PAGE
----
Wednesday, April 21, 2010

Social Media Is Not Really About Media At All

We, as an industry, spend oodles of time focusing on social media and trying to unearth the special ways to "crack the code" of motivating consumers. I attend conferences with "social media" in the headlines and I even help program content at these events, trying to identify how marketers can use social media properly, but the fact is that social media is just media, plain and simple. The real issue lies not within the media, but within the creative -- so maybe we should be referring to the wave of interest as "social creative" rather than "social media."

Social media, no matter how you slice and dice it, is just media. Media is nothing more than a distribution platform for messaging, and social media is not really that new when you break it down. Facebook and MySpace may be very large sites, but they are still just media vehicles. What is of real value is how you harness the power of the audience itself and create or utilize buzz. That is something done by the power of creative, not by the location of the placement on the page.

The creative story that needs to unfold is the interesting component of social, which I feel gets overlooked. I recently engaged in an exercise for a client where we hypothesized how to change the perception of the brand by using social media placements. It really came down to developing a strong creative concept that spoke to the needs of the brand and then utilizing social media as a distribution vehicle for that message. The distribution was twofold; balancing paid media with earned media. We uncovered that the earned media component, which is typically a barometer for the performance of the effort, is truly driven by the accessibility and intrigue of the creative. The media placements are secondary in that kind of an effort, but as an industry I feel as though we focus our attention on the distribution because the creative is subjective and difficult to discuss one way or the other.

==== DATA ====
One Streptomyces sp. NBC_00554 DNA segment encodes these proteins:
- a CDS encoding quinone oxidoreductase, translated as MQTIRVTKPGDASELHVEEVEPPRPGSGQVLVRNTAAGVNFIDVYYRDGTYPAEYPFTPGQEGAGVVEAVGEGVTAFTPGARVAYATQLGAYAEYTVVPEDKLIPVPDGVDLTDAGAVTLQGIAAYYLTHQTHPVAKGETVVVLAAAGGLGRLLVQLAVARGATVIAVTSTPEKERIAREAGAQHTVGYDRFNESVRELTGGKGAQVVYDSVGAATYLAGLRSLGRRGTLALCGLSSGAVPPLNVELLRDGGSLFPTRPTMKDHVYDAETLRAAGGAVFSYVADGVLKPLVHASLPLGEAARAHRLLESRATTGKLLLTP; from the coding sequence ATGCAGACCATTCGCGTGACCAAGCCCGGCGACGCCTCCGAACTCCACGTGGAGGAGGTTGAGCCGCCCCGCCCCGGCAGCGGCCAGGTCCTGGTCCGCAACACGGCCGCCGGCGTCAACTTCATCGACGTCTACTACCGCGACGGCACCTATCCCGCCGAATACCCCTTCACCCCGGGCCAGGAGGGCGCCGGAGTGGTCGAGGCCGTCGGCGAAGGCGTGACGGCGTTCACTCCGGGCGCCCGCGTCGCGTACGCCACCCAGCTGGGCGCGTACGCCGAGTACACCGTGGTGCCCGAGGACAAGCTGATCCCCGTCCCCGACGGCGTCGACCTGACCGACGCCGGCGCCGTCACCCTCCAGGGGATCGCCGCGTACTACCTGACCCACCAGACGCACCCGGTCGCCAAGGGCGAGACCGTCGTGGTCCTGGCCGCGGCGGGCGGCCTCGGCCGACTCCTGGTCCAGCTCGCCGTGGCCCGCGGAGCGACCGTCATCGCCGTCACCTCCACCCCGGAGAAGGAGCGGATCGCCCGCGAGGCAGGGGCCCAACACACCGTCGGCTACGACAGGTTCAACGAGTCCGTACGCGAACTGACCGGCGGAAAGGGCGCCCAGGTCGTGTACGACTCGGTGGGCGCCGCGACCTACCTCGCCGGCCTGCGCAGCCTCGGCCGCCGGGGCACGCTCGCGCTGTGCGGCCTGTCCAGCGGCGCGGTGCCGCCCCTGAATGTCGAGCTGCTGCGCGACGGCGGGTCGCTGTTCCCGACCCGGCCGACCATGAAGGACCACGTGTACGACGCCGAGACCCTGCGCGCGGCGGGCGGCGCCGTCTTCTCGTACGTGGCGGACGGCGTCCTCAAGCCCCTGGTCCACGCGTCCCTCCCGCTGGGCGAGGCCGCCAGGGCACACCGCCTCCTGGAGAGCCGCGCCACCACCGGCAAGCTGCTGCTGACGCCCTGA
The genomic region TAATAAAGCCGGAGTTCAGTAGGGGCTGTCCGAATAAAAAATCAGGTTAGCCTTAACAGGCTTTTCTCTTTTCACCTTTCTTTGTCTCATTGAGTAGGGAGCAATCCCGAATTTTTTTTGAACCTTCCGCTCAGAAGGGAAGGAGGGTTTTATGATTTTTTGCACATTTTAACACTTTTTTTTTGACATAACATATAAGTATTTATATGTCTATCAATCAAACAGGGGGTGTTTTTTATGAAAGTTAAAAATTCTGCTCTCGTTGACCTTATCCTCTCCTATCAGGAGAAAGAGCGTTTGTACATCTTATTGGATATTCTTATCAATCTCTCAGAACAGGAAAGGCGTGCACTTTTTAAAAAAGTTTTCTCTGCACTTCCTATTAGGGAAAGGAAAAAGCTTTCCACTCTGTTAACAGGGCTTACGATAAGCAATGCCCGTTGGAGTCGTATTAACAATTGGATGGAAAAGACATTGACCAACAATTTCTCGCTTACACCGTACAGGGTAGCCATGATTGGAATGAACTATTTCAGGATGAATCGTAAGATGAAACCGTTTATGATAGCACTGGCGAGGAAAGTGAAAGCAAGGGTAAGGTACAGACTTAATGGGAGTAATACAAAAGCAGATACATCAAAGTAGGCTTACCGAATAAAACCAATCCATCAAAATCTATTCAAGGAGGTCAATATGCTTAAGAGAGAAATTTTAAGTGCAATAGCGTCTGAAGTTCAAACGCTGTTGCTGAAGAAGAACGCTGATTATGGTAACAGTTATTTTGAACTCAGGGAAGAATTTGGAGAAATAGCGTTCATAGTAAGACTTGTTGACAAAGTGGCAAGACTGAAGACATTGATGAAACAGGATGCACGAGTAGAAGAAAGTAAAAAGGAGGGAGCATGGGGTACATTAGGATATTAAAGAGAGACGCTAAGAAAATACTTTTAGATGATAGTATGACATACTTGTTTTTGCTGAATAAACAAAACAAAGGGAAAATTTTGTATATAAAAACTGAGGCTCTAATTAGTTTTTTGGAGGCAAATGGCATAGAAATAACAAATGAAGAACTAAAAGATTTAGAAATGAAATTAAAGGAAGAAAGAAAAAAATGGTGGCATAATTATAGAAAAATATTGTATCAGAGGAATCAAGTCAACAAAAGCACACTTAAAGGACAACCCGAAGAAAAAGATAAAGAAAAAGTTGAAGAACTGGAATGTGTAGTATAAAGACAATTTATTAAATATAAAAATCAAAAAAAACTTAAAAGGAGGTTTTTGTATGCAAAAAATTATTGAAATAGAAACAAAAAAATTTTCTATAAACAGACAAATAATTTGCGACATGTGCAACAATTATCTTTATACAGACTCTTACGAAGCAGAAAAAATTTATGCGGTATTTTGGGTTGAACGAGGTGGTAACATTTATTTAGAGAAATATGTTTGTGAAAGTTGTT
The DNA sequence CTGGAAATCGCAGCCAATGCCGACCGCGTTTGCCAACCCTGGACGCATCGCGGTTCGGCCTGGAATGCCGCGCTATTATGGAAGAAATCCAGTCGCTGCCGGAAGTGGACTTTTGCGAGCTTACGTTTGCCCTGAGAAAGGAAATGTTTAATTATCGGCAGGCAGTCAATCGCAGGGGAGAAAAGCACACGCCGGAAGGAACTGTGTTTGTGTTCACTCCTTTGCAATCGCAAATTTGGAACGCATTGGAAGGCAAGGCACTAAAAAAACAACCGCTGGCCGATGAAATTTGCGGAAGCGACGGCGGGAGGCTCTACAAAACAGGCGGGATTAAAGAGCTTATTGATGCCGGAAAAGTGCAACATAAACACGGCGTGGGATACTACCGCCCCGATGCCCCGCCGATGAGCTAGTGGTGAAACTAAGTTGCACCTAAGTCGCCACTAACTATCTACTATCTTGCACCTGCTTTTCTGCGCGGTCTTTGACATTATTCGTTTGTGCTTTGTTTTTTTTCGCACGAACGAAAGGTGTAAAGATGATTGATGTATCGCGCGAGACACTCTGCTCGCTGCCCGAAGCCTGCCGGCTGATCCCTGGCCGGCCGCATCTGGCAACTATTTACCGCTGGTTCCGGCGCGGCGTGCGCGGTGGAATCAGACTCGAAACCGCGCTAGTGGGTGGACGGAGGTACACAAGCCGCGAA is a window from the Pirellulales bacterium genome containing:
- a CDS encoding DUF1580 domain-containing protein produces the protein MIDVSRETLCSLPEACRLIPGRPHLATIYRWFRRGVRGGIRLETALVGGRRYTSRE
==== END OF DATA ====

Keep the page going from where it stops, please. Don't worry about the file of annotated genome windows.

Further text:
When developing a social media strategy you need to start with the creative concept. The creative concept must take into account the target audience (as all effective campaigns must do) and then look at social media as a tool for one of two things. You are either going to provide a hub for consumer interaction, or you'll create a series of spokes for transferring the message outward through the network. This "hub and spoke" model is how you generate reach in social media. You create strong consumer touch-points on a one-to-one basis and then arm those consumers, who have hopefully had a positive experience with your brand, with the ammunition to distribute virally on your behalf.

The hubs for this model are either the established presence (what I call the WTF: Website, Twitter, Facebook strategy) or paid media. The spokes are what are driven by creative and take into account interaction and pass-along tools with messaging and content that stimulates that sort of action. The creative concept here fits into a bigger picture and provides the reason for social activity in general. Without the creative concept and the stimulus for the user, you just end up with a paid media buy and a standard ad unit, neither of which exploits the inherent strength of social media.

The social media user is a person who responds to creative messaging more than he responds to placements and location. The creative message is what drives the discussion, and the distribution model is what fosters its growth. I hope that in the coming weeks this message will resonate and I will see more discourse around the marriage of media and creative in social media.

Maybe even someone will take up the term "social creative" and run with it.

Source: OnlineSpin